While it would be nice to have data on charges laid and convictions, unlikely that such data would indicate large numbers of fraudulent claims that Furey intimates. StatCan in fact did such an analysis in its Police-reported hate crime in Canada, 2017, showing this not to be a major issue.

As to his critique of the Canadian Anti-Hate Network’s call for an annual survey, I agree that this should not replace the police-reported reports, again given the higher threshold.

And we do get some data from the General Social Survey on discrimination and dealing with the police, depicted below:

StatCan did a useful analysis of the 2017 and earlier report (Police-reported hate crime in Canada, 2017) that provided a breakdown of violent vs non-violent hate crimes by group, showing, for example, a greater proportion of violent hate crimes against Muslims (40 percent) than Jews (15 percent):

Hate crimes targeting the Black population and religion more often non-violent

Non-violent crimes accounted for 62% of crimes targeting the Black population from 2010 to 2017. A significant portion (53%) of these non-violent crimes were mischief. Non-violent crimes most often occurred in a single-family home (18% of incidents), in schools outside of school hours (14%), and on the street (14%). Of the 38% of hate crime targeting the Black population that were violent crimes, common assault was the most common type (14%). One quarter of violent hate crimes targeting the Black population took place on the street, 16% in a single-family home and 12% in a dwelling unit.

During the same period, 60% of crimes against the Muslim population were non-violent while the other 40% were violent. The most common violent hate crimes were uttering threats (18%) and common assault (8%) (see note 20). The most frequent locations of violent incidents were the street (19%) or at a single-family home (17%). The most frequent non-violent crimes were mischief (35%) and public incitement of hatred (9%). Non-violent crimes targeting the Muslim population occurred most often at religious institutions (17%).

From 2010 to 2017, 85% of hate crimes against the Jewish population were non-violent. The majority of these hate crimes were mischief (70%). The second and third most frequent offences against this population were uttering threats (6%) and hate-motivated mischief relating to property primarily used for religious worship or by an identifiable group (5%). While a notable proportion of non-violent hate crimes targeting the Jewish population occurred at a single-family home (18%), on the street (13%), or in schools outside of school hours (11%). Violent crimes most often occurred in a single family home (21%), businesses (17%), or on the street (15%).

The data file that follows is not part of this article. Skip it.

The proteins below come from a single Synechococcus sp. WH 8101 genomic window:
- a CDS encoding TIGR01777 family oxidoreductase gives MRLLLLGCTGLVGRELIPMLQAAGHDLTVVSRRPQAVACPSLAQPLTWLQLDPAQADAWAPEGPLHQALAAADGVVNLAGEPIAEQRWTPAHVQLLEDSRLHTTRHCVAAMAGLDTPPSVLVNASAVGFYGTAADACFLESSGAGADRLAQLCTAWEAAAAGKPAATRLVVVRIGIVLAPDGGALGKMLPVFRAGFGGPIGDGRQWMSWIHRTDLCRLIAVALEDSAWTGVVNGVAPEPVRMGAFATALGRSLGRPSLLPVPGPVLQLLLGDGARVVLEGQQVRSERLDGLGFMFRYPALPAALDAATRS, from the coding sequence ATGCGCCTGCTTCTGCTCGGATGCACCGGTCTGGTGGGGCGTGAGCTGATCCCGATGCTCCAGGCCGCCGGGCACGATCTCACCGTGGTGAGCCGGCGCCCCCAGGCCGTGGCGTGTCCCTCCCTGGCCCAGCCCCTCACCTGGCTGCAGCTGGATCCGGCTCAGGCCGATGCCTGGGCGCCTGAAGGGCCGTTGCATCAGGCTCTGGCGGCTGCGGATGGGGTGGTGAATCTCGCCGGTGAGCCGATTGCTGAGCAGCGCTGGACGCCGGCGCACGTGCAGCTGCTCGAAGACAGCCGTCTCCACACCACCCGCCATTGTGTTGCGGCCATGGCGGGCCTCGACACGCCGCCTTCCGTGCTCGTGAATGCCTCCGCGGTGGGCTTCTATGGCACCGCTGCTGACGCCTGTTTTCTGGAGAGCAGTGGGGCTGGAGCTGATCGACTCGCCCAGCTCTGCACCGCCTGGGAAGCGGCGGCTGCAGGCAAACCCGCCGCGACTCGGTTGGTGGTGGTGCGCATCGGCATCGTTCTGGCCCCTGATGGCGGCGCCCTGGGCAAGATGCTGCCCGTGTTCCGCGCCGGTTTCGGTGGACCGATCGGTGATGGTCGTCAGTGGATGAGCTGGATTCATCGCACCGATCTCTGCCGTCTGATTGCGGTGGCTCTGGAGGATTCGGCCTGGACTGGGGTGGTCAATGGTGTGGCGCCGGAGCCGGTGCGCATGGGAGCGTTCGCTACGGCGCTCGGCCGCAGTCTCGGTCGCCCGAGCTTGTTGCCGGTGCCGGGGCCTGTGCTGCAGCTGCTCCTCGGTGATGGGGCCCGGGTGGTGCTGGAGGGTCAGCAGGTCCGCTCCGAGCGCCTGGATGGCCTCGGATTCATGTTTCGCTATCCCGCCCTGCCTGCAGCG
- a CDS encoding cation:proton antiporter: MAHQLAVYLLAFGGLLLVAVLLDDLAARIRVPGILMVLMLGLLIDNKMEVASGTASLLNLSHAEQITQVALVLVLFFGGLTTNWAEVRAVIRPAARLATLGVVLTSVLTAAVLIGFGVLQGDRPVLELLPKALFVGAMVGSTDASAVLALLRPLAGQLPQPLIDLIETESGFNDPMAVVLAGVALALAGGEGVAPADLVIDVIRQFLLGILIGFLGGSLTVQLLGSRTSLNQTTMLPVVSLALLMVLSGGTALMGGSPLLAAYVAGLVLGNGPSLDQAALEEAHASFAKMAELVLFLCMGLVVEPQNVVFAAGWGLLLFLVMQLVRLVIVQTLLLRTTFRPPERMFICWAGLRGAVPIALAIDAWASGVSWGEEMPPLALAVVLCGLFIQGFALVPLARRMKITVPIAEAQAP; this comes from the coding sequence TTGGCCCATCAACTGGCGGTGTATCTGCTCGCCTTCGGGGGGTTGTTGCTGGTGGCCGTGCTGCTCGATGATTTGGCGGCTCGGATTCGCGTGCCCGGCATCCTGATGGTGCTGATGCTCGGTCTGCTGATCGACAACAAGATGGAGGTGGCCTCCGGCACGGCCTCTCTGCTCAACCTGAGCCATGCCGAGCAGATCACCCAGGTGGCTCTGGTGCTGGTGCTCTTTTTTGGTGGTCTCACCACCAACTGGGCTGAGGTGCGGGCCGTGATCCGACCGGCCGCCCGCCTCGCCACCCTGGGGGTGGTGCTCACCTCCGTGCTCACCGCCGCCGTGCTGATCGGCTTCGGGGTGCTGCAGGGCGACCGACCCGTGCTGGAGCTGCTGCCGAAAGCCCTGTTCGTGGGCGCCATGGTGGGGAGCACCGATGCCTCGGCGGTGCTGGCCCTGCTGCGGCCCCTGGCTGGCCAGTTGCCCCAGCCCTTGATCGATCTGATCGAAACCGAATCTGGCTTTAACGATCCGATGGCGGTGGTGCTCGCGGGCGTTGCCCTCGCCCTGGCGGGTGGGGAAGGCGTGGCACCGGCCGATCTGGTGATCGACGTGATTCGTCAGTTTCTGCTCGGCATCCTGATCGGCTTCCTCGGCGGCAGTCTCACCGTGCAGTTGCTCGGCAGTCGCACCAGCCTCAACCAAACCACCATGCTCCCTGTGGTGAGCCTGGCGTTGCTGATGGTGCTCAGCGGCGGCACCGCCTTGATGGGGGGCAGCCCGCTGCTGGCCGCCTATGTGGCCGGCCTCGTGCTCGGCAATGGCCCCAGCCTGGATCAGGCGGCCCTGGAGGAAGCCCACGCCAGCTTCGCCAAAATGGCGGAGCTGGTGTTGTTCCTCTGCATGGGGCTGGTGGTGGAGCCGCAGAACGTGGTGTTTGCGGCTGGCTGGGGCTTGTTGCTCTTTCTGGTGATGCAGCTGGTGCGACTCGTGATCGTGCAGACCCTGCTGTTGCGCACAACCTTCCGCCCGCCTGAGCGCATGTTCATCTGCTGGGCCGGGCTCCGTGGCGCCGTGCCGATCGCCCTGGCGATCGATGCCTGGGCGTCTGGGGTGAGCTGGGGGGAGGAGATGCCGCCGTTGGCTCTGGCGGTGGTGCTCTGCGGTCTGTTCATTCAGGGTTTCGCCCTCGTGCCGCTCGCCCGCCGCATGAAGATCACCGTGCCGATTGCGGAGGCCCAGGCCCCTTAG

Hopefully, StatCan will do an update of this analysis for 2018, including a data table:

It’s that time of the year again, when Canada’s annual hate crimes statistics are released and advocacy groups send out their press releases and take to the airwaves to break down what it all means.

While there’s often an alarming tone to the occasion, this year’s conversation will likely be more muted than in previous years because the latest numbers have gone down by 13%, from 2,073 in 2017 to 1,798 in 2018.

That said, as StatsCan explains: “Even with this decline, the number of hate crimes remains higher (with the exception of 2017) than any other year since 2009, and aligns with the upward trend observed since 2014.”

When broken down by identifiable group, Monday’s release means a 50% drop in hate crimes targeting Muslims, 15% fewer targeting sexual orientation, 12% fewer against black individuals and a 4% drop in incidents against Jews.